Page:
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Our favourite systems remain popular even at the upper echelons of the game, as we'll see this month. Controversially, though, there's not a London in sight (there will be next month!), but there are a number of entertaining games, as well as some very thematic efforts.

Download PGN of July ’16 d-Pawn Specials games

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The Trompowsky 2...Ne4 3 h4 h6 [A45]

We begin by seeing the latest 2600+ test of 1 d4 Nf6 2 Bg5 Ne4 3 h4!?. Here theory has long rather skirted around 3...h6 4 Bf4, but the insertion of the h-pawn moves does make quite a difference compared to the standard 3 Bf4 lines:

Just as in the main line, Black has a choice between the uncompromising 4...c5 and the solid 4...d5, after which 5 Nd2 Nxd2 6 Qxd2 Bf5 7 e3 e6 8 f3!? was slightly more pleasant for White in Sethuraman - Arabidze.

The Trompowsky 2...Ne4 3 Bf4 c5 4 f3 [A45]

Unsurprisingly White much more often continues to prefer 3 Bf4 when 3...c5 4 f3 Nf6 is rare at GM level these days, but still crops up quite often with club players. A simple response is 5 dxc5 Qa5+ 6 Nc3 Qxc5 7 Qd2 Nc6 8 e4 with a very pleasant and easy-to-play version of the Open Sicilian for White:

Even non-1 e4 players shouldn't be too scared of playing this, although via various adventures and a bit of sub-optimal play the players did actually manage to transpose directly into a line of the Najdorf in Georgiev - Ivic!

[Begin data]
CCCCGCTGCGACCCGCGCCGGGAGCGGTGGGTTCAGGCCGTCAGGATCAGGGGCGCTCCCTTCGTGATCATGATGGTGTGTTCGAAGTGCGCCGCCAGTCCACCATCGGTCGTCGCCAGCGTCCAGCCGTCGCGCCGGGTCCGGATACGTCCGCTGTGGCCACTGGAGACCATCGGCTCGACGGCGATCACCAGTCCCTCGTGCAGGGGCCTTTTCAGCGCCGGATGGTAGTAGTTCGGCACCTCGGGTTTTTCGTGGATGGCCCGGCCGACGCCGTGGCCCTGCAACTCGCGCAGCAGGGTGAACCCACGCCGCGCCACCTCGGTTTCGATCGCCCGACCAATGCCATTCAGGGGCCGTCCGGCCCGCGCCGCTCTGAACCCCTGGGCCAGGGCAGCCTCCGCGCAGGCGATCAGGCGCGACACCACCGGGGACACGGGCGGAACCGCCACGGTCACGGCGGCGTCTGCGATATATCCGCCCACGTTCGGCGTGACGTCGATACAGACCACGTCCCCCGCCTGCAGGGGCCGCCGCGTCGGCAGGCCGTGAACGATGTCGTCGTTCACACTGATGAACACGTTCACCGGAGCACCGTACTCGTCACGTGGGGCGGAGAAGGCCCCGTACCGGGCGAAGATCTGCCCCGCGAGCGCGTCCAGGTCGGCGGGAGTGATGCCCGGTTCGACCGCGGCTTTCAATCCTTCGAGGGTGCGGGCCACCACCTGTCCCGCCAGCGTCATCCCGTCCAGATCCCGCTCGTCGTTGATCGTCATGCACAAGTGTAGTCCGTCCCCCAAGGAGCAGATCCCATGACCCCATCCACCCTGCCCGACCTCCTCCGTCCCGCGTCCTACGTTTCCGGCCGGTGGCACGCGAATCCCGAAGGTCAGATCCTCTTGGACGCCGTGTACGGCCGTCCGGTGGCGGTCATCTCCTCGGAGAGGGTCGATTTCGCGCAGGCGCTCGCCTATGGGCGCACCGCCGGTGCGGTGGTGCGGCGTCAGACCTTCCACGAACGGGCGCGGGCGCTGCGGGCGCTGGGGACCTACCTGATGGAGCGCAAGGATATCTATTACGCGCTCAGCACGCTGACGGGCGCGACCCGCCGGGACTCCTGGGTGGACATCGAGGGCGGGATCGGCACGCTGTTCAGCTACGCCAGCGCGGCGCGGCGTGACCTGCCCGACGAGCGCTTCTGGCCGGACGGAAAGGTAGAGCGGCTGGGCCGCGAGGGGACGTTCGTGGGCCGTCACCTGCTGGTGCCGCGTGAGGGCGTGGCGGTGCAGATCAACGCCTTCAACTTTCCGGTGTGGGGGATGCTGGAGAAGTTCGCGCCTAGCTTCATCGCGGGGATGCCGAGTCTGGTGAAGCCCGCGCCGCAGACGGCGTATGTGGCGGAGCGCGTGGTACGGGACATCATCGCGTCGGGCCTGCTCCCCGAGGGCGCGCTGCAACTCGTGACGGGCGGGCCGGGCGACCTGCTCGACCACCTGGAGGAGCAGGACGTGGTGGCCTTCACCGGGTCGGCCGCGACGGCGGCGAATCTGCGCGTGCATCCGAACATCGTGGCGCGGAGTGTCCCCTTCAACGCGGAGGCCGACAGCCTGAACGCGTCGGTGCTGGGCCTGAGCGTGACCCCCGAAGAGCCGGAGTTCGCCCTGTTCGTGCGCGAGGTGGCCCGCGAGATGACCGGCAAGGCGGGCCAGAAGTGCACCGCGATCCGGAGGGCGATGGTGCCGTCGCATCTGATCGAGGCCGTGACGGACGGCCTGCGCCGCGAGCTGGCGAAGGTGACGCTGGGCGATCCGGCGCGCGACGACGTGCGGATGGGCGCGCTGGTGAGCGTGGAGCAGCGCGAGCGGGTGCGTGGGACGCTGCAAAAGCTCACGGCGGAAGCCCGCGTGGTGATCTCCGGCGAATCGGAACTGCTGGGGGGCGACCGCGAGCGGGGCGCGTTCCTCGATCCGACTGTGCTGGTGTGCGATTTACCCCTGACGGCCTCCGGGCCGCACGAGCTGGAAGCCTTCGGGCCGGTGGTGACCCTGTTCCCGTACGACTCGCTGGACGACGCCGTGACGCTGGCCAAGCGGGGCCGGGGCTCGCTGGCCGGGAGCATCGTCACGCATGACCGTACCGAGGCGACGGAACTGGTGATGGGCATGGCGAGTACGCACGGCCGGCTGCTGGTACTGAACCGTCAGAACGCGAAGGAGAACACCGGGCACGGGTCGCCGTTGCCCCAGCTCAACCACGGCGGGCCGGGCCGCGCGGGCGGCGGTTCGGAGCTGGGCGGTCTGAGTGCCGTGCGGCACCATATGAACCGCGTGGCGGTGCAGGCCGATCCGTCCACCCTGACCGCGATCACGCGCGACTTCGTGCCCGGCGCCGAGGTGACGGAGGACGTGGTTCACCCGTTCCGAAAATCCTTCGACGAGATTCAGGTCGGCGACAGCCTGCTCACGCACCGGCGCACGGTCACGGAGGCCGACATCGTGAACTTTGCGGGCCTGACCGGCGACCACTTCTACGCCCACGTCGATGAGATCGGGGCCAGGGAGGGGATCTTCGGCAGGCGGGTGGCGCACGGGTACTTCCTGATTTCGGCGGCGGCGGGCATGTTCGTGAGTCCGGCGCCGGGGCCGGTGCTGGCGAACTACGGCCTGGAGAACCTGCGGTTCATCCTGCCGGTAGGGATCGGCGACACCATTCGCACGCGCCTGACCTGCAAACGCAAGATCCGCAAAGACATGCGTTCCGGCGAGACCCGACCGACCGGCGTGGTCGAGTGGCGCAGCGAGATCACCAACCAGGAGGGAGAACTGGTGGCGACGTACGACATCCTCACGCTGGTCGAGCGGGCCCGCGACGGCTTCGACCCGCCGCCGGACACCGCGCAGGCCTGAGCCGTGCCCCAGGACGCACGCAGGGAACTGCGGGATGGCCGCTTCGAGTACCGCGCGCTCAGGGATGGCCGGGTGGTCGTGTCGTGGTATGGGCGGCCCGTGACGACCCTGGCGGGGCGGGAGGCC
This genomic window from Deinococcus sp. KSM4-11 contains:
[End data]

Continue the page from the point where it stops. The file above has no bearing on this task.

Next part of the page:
The Trompowsky 2...e6 3 Nd2 c5 [A45]

After the solid 2...e6 going 3 Nd2 hints at a Torre Attack, but White doesn't have to transpose and Emanuel Berg's opponents seem to like 3...c5 4 e3 h6 5 Bxf6 Qxf6 6 Ne4 Qd8 7 dxc5 Bxc5 8 Nxc5 Qa5+:

9 c3!? was presumably a prepared novelty in Salomon - Berg, but is not one which black players are going to lose sleep over.

The Trompowsky 2...d5 3 Bxf6 gxf6 [D00]

A more uncompromising struggle arises after 2...d5 3 Bxf6 gxf6 4 e3 c5 5 c3 Nc6 6 Nf3 in Vereggen - Sadler:

This was a great scrap and featured a fine sacrifice from the leading English Grandmaster, but theoretically all one needs to know is that Black is likely already for choice after 6...e5.

The Torre Attack v KID with ...g6 [A48]

Krishnan Sasikiran continues to wheel out 1 d4 Nf6 2 Nf3 g6 3 Bg5 and score quite well. In this version of the Torre, e3 set-ups have been quite popular of late and 3...Bg7 4 Nbd2 c5 5 e3 d6 6 c3 0-0 reaches a minor tabiya:

White can place his light-squared bishop on c4, d3 and e2, as we'll see, with 7 Bd3 a6 8 0-0 Nc6 9 Re1!? quickly provoking Black into over-expansion in Sasikiran - Cori Tello.

The Torre Attack 2...d5 3 Bg5 Ne4 [D03]

Somewhat less popular and theoretical is 2...d5 3 Bg5, but this remains popular with Kramnik at blitz. 3...Ne4 4 Bh4 c5 5 e3 Nc6 6 Nbd2 g6 quickly reached a very uncharted position in Kramnik - Giri:

Arguably 7 c4!? was now too ambitious, but those who like to avoid the main theoretical highways may wish to look into Kramnik's line, especially by paying attention to Eric's thorough coverage in the Archive.

The Colle-Zukertort [D05]

This continues to pack a certain punch in practice, as after 1 d4 e6 2 Nf3 Nf6 3 e3 c5 4 Bd3 d5 5 b3 Nbd7 6 0-0 b6 7 Bb2 Bb7 8 Nbd2 Bd6 9 Ne5 0-0 10 f4, reaching another tabiya:

As subscribers with good memories will recall, Tamaz Gelashvili has been here before and after 10...Rc8 11 Nxd7 Nxd7 12 dxc5 Rxc5? he was able to unleash a classic sacrifice in Gelashvili - Akobian.

Bournemouth and the British Championship lie ahead. Enjoy your summer!


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